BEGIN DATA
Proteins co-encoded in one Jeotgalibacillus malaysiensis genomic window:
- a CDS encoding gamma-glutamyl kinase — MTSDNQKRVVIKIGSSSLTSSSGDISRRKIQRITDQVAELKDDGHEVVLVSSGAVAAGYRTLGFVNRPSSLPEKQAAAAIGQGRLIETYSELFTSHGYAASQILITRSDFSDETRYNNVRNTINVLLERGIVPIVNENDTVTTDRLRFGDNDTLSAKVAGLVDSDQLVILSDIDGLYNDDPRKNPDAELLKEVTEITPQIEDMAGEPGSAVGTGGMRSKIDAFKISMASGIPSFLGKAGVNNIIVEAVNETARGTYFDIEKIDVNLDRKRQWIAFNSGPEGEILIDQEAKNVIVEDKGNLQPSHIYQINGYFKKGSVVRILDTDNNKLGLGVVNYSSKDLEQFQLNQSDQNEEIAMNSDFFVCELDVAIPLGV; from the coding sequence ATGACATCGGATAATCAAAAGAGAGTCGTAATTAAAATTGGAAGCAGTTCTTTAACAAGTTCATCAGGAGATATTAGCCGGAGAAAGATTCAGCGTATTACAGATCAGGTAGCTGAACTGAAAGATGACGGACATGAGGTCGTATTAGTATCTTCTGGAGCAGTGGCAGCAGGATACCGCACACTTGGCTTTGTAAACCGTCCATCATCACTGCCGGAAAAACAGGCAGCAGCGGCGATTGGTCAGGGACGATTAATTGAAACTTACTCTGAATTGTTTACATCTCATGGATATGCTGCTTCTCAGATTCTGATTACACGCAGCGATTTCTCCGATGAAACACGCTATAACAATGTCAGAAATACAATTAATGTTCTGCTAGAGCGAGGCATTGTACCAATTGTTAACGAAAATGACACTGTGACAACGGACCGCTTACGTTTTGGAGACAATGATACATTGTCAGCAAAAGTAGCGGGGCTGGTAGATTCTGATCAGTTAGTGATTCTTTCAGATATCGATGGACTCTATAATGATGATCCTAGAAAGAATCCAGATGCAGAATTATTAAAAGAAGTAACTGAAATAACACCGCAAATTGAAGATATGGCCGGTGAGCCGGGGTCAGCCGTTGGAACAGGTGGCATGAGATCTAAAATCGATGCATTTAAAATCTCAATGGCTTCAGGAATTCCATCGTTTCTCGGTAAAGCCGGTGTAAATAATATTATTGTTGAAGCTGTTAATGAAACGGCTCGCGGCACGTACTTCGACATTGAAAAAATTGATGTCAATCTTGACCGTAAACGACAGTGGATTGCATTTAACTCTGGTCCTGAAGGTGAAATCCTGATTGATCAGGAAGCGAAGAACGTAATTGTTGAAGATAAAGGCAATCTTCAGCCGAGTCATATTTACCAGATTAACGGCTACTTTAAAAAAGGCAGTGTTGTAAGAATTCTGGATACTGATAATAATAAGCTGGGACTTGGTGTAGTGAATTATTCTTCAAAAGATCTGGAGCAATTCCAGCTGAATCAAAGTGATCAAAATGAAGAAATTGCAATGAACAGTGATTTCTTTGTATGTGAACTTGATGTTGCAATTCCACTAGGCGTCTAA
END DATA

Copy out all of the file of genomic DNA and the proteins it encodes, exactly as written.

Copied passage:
Proteins co-encoded in one Jeotgalibacillus malaysiensis genomic window:
- a CDS encoding gamma-glutamyl kinase — MTSDNQKRVVIKIGSSSLTSSSGDISRRKIQRITDQVAELKDDGHEVVLVSSGAVAAGYRTLGFVNRPSSLPEKQAAAAIGQGRLIETYSELFTSHGYAASQILITRSDFSDETRYNNVRNTINVLLERGIVPIVNENDTVTTDRLRFGDNDTLSAKVAGLVDSDQLVILSDIDGLYNDDPRKNPDAELLKEVTEITPQIEDMAGEPGSAVGTGGMRSKIDAFKISMASGIPSFLGKAGVNNIIVEAVNETARGTYFDIEKIDVNLDRKRQWIAFNSGPEGEILIDQEAKNVIVEDKGNLQPSHIYQINGYFKKGSVVRILDTDNNKLGLGVVNYSSKDLEQFQLNQSDQNEEIAMNSDFFVCELDVAIPLGV; from the coding sequence ATGACATCGGATAATCAAAAGAGAGTCGTAATTAAAATTGGAAGCAGTTCTTTAACAAGTTCATCAGGAGATATTAGCCGGAGAAAGATTCAGCGTATTACAGATCAGGTAGCTGAACTGAAAGATGACGGACATGAGGTCGTATTAGTATCTTCTGGAGCAGTGGCAGCAGGATACCGCACACTTGGCTTTGTAAACCGTCCATCATCACTGCCGGAAAAACAGGCAGCAGCGGCGATTGGTCAGGGACGATTAATTGAAACTTACTCTGAATTGTTTACATCTCATGGATATGCTGCTTCTCAGATTCTGATTACACGCAGCGATTTCTCCGATGAAACACGCTATAACAATGTCAGAAATACAATTAATGTTCTGCTAGAGCGAGGCATTGTACCAATTGTTAACGAAAATGACACTGTGACAACGGACCGCTTACGTTTTGGAGACAATGATACATTGTCAGCAAAAGTAGCGGGGCTGGTAGATTCTGATCAGTTAGTGATTCTTTCAGATATCGATGGACTCTATAATGATGATCCTAGAAAGAATCCAGATGCAGAATTATTAAAAGAAGTAACTGAAATAACACCGCAAATTGAAGATATGGCCGGTGAGCCGGGGTCAGCCGTTGGAACAGGTGGCATGAGATCTAAAATCGATGCATTTAAAATCTCAATGGCTTCAGGAATTCCATCGTTTCTCGGTAAAGCCGGTGTAAATAATATTATTGTTGAAGCTGTTAATGAAACGGCTCGCGGCACGTACTTCGACATTGAAAAAATTGATGTCAATCTTGACCGTAAACGACAGTGGATTGCATTTAACTCTGGTCCTGAAGGTGAAATCCTGATTGATCAGGAAGCGAAGAACGTAATTGTTGAAGATAAAGGCAATCTTCAGCCGAGTCATATTTACCAGATTAACGGCTACTTTAAAAAAGGCAGTGTTGTAAGAATTCTGGATACTGATAATAATAAGCTGGGACTTGGTGTAGTGAATTATTCTTCAAAAGATCTGGAGCAATTCCAGCTGAATCAAAGTGATCAAAATGAAGAAATTGCAATGAACAGTGATTTCTTTGTATGTGAACTTGATGTTGCAATTCCACTAGGCGTCTAA